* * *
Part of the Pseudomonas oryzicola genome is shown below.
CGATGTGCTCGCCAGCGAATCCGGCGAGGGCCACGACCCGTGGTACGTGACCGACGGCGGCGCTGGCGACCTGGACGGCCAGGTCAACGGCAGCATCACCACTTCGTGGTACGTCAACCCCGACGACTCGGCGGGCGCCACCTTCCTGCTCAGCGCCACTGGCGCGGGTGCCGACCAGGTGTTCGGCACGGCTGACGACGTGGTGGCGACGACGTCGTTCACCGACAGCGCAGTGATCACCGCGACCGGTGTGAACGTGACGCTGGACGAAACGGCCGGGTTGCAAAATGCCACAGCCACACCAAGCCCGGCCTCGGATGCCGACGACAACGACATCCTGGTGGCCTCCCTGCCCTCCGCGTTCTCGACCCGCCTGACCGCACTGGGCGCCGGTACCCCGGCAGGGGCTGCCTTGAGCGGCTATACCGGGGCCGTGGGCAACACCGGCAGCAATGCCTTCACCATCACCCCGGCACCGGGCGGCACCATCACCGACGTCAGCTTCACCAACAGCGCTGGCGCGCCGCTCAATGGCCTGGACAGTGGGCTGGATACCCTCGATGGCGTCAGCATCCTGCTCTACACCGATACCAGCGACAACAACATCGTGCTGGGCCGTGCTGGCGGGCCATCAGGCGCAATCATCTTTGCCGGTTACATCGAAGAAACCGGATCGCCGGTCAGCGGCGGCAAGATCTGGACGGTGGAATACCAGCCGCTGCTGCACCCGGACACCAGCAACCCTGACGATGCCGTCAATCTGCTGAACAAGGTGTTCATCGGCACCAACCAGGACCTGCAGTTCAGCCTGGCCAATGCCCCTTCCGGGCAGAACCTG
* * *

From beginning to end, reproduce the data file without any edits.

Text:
Part of the Pseudomonas oryzicola genome is shown below.
CGATGTGCTCGCCAGCGAATCCGGCGAGGGCCACGACCCGTGGTACGTGACCGACGGCGGCGCTGGCGACCTGGACGGCCAGGTCAACGGCAGCATCACCACTTCGTGGTACGTCAACCCCGACGACTCGGCGGGCGCCACCTTCCTGCTCAGCGCCACTGGCGCGGGTGCCGACCAGGTGTTCGGCACGGCTGACGACGTGGTGGCGACGACGTCGTTCACCGACAGCGCAGTGATCACCGCGACCGGTGTGAACGTGACGCTGGACGAAACGGCCGGGTTGCAAAATGCCACAGCCACACCAAGCCCGGCCTCGGATGCCGACGACAACGACATCCTGGTGGCCTCCCTGCCCTCCGCGTTCTCGACCCGCCTGACCGCACTGGGCGCCGGTACCCCGGCAGGGGCTGCCTTGAGCGGCTATACCGGGGCCGTGGGCAACACCGGCAGCAATGCCTTCACCATCACCCCGGCACCGGGCGGCACCATCACCGACGTCAGCTTCACCAACAGCGCTGGCGCGCCGCTCAATGGCCTGGACAGTGGGCTGGATACCCTCGATGGCGTCAGCATCCTGCTCTACACCGATACCAGCGACAACAACATCGTGCTGGGCCGTGCTGGCGGGCCATCAGGCGCAATCATCTTTGCCGGTTACATCGAAGAAACCGGATCGCCGGTCAGCGGCGGCAAGATCTGGACGGTGGAATACCAGCCGCTGCTGCACCCGGACACCAGCAACCCTGACGATGCCGTCAATCTGCTGAACAAGGTGTTCATCGGCACCAACCAGGACCTGCAGTTCAGCCTGGCCAATGCCCCTTCCGGGCAGAACCTG